Heavy = Specified repetition max for the day
Medium = 10-15% lighter load than “heavy” described above
Lighter = A load which would permit the completion of 4 or more reps more than that prescribed for the set (i.e. if the set calls for 10 reps you choose a load which you can get for 14+ reps)
Sets and Reps Key: 1X3 = 1 post-warm-up set of 3 reps
Disclaimer: I have purposely left the loads and routine in general somewhat vague as I firmly believe the reader must experiment within the parameters of the general template provided. Your physiology, level of physical preparation, and life stressors etc. are all unique and thus mandate a routine which has some leeway.
Training for your bench should be performed as normal. Squats are an exception in that they are on “cruise control” for the duration of this program with the focus being on building your pull. Perform box squats off a low box for 8 sets of 2 reps of speed work. To read more about the concepts presented in this article and generalized powerlifting training you can go to the following websites:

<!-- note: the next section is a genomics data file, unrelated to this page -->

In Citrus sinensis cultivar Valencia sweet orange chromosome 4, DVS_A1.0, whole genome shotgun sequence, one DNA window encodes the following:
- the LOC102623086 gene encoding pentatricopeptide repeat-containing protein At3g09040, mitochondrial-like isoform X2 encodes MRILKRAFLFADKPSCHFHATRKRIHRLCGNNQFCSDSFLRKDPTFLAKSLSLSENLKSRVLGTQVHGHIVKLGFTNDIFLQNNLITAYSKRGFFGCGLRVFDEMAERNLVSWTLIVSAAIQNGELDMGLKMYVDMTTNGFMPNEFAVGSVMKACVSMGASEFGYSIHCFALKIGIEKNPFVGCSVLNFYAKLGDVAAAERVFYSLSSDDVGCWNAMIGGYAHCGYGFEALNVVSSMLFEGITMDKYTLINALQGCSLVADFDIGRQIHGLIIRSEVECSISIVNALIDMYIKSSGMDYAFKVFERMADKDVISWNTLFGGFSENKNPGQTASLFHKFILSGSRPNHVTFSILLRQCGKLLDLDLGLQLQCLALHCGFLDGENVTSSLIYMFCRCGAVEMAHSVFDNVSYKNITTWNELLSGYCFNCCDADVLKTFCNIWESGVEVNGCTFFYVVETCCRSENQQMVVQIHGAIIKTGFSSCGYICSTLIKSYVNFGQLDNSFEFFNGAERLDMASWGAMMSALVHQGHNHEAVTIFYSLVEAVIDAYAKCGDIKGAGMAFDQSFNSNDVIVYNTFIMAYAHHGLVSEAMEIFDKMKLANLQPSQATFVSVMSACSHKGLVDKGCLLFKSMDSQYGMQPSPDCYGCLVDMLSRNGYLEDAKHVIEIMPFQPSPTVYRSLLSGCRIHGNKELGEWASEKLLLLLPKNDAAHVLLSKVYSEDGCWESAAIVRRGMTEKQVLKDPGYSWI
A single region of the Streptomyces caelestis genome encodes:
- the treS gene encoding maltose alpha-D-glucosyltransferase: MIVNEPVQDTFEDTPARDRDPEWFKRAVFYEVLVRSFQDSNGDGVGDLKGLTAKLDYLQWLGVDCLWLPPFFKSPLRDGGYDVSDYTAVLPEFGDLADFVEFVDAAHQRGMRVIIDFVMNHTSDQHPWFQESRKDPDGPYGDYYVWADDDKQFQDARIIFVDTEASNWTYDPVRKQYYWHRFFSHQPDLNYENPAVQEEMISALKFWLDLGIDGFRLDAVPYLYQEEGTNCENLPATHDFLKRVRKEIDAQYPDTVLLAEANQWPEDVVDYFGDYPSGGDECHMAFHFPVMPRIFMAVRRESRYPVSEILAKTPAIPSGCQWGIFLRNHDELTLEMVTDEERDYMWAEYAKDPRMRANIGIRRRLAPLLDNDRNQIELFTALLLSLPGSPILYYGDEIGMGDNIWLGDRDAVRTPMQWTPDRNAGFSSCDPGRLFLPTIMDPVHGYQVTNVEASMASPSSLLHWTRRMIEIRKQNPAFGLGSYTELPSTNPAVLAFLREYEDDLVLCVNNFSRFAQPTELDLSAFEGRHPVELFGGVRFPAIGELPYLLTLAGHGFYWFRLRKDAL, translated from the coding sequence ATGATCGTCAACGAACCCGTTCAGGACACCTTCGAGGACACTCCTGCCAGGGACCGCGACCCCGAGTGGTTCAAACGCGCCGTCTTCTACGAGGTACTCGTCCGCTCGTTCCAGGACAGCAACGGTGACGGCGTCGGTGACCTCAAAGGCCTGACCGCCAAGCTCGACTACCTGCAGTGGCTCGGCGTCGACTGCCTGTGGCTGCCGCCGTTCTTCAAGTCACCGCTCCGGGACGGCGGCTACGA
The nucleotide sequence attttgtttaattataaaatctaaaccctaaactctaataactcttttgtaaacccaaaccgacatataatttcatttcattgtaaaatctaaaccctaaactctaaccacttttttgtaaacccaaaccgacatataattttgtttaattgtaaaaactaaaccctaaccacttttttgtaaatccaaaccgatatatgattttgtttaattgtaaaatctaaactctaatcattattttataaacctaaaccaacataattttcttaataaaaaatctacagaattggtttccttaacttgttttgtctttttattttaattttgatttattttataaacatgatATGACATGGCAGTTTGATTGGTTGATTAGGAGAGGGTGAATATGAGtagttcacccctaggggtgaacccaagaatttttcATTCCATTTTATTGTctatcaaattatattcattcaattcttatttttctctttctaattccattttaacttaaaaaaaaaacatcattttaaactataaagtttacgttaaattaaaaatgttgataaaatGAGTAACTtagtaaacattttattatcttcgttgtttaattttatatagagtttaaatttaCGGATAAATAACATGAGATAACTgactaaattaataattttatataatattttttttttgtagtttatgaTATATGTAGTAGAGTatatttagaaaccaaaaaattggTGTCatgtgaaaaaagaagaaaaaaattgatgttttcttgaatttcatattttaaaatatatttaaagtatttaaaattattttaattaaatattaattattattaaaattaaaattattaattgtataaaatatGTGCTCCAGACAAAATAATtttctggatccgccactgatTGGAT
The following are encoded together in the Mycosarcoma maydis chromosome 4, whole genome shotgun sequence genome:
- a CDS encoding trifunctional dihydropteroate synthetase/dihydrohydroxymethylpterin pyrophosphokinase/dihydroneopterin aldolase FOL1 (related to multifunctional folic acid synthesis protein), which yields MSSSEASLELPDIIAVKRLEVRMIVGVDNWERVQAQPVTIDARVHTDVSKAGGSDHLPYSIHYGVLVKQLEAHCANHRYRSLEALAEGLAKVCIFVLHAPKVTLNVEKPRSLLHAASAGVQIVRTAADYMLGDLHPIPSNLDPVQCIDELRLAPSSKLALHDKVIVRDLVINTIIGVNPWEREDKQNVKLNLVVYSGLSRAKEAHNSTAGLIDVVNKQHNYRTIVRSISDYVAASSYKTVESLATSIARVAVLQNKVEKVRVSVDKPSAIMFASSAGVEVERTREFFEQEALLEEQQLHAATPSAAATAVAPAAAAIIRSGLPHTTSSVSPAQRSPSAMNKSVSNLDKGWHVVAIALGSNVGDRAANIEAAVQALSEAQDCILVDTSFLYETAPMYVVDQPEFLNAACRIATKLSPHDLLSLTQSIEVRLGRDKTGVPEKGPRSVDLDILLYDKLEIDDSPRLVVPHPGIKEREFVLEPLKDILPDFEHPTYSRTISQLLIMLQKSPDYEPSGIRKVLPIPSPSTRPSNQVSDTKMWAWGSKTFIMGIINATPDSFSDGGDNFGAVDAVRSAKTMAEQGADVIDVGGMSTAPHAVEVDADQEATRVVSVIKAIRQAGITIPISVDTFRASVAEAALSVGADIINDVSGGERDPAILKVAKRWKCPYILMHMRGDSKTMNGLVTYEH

Program Goal: Prior to commencing this program you should set a realistic target goal (realistic being a 20-40 lbs increase). Any percentages listed below will be based upon your target goal (ex: target = 500 lbs – 84.5% = 422 lbs).
week 1 - reverse bands: 1x3 med, 1x3 heavy
week 2 - against bands: 2x3 heavy
week 3 - reverse bands: 1x3 personal record (pr) attempt, then 1x3 medium
week 4 - against bands: 1x3 pr attempt, 1x3 lighter
week 5 - 84.5 percent for a triple (all gear - regular deadlift with no bounce off deck)
week 6 - no pulls!
week 7 - box pulls: 3 heavy singles
week 8 - against bands: 3x3 heavy
week 9 - box pulls: 3 singles with increased load from week 7
week 10 - against bands: 1x3 pr attempt, then big single
week 11 - 87.5 percent for a triple (all gear – regular deadlift from floor)
week 12 - no pulls!
week 13 - box pulls: pr attempt
week 14 - against bands: pr attempt, then 1x3 lighter
week 15 - reverse bands: go up to goal weight plus 5 pounds!